The Fleetwood-Jourdain Community Center was transformed into a free dental clinic Friday and Saturday, providing care to over 100 mostly low-income residents.

The Fleetwood-Jourdain Community Center was transformed into a free dental clinic Friday and Saturday, providing care to over 100 mostly low-income residents.

This is the second year that the Pankey Institute‘s Dental Access Days has come to the area. Last year over 100 patients received over $100,000 of care in the fellowship hall of Northfield Community Church. The clinic was moved to Evanston to make it more accessible to people who need it.

There is no needs requirement for the clinic. Sixteen agencies in the area were given 25 vouchers each to distribute to individuals and families in need of dental care. Patients are treated on a first-come, first-served basis.

Bridget Harris, who distributed vouchers through a soup kitchen called A Just Harvest, says the clinic makes a big difference. Last year she distributed vouchers and helped arrange transportation to Northbrook. Last year she became a patient herself. “Two days before the clinic, I developed an absess,” she says, “and they treated me, too.”

Having the clinic in Evanston makes it easier for patients, “because there’s public transportation.” She came along to support her clients, watching the children while mom or dad was in the dental chair.

Bill McKinley of the Northfield Community Church helped bring the clinic to the area and was on hand to make sure the event ran smoothly. “The City of Evanston has been great. The police have been supportive as well as the people at Fleetwood Jourdain.”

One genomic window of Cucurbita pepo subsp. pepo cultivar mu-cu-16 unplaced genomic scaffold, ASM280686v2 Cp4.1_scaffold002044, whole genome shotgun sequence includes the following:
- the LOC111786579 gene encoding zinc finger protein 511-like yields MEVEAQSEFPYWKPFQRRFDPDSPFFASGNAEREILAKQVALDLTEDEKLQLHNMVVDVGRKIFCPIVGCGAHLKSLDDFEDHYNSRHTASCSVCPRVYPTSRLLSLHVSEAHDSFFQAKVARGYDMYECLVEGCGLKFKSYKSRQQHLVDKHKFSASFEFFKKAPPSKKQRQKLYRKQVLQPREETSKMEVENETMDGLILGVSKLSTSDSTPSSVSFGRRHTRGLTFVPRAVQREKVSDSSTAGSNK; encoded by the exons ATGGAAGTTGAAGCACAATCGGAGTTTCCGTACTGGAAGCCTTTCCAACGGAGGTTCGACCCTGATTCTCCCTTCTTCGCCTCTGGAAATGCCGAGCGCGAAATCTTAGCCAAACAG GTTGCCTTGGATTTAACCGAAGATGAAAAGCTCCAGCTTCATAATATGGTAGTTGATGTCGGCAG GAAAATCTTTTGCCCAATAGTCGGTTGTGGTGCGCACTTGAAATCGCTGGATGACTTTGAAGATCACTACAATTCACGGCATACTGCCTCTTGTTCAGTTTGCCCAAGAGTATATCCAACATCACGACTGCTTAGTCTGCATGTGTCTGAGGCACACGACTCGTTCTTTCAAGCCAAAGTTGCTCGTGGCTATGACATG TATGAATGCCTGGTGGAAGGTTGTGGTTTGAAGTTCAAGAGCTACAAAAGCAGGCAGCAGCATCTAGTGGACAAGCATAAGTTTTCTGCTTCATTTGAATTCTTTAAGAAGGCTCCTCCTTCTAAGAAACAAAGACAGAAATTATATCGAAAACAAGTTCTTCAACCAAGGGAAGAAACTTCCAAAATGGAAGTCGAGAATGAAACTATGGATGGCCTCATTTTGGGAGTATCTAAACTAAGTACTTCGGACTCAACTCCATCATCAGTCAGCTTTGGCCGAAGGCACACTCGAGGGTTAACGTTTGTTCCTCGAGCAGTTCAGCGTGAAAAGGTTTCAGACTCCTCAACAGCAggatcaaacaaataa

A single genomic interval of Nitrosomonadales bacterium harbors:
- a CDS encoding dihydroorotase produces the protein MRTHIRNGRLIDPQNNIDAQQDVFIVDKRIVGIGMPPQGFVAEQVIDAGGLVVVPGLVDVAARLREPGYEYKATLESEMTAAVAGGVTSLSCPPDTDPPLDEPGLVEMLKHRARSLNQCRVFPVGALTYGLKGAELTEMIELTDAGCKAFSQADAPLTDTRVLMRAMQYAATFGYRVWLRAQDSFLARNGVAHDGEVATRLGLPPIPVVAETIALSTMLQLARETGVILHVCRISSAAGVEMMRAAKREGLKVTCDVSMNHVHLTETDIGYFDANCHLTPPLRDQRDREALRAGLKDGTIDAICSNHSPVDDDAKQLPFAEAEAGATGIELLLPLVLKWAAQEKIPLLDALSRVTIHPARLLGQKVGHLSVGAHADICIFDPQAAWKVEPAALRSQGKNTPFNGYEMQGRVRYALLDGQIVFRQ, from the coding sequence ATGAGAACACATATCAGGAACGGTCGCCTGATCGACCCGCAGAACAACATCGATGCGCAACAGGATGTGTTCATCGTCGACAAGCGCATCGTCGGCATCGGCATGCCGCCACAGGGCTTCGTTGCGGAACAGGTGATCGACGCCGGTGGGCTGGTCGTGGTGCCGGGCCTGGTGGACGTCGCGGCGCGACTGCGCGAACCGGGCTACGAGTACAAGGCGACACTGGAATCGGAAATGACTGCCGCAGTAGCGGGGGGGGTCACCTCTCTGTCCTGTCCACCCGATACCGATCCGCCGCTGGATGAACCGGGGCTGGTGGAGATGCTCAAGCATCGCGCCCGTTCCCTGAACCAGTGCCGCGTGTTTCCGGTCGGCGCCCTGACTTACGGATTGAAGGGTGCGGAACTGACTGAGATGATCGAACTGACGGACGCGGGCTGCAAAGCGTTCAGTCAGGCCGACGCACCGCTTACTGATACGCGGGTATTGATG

McKinley said the target was to serve 50 people per day, but they served 65 on Friday. “We probably hit the quota by noon on Saturday,” he said. The project is supported by grants, “and we keep track of how much in dental services is given away.”

The clinic is a marvel of organization. The City of Evanston made the community center available. Evanston dentist Brad Weiss coordinated the services of eight dentists, including an endodontist and an oral surgeon, and three hygienists. They were helped by 46 student dental assistants and two teachers from the Illinois School of Health Careers.

John Wesley Lane and Rufus Lane of the Giving Hands Foundation drove a rental truck from North Carolina that contained all the equipment needed for the clinic, including 11 dental chairs, lights, supplies — even tables and a generator if needed.

Breakfast and lunch, for both practitioners and patients, was supplied by the Northfield Community Church, Vienna Hot Dogs, and the Rotary Club of Evanston Lighthouse. Club members also helped unload the truck and set up the clinic on Thursday evening and pack it back up again on Saturday.

Also on hand was Dr. Keith Phillips who established the Dental Access Days program in connection with the Pankey Institute. When first started, he said, the goal was to treat as many patients as possible. “Now, we try to get everything done — cleaning, fillings, extractions, even partials if someone is missing front teeth.” He added that Sirona Dental Systems recently donated a unit that will help them produce dental crowns and inlays in a single visit.
 

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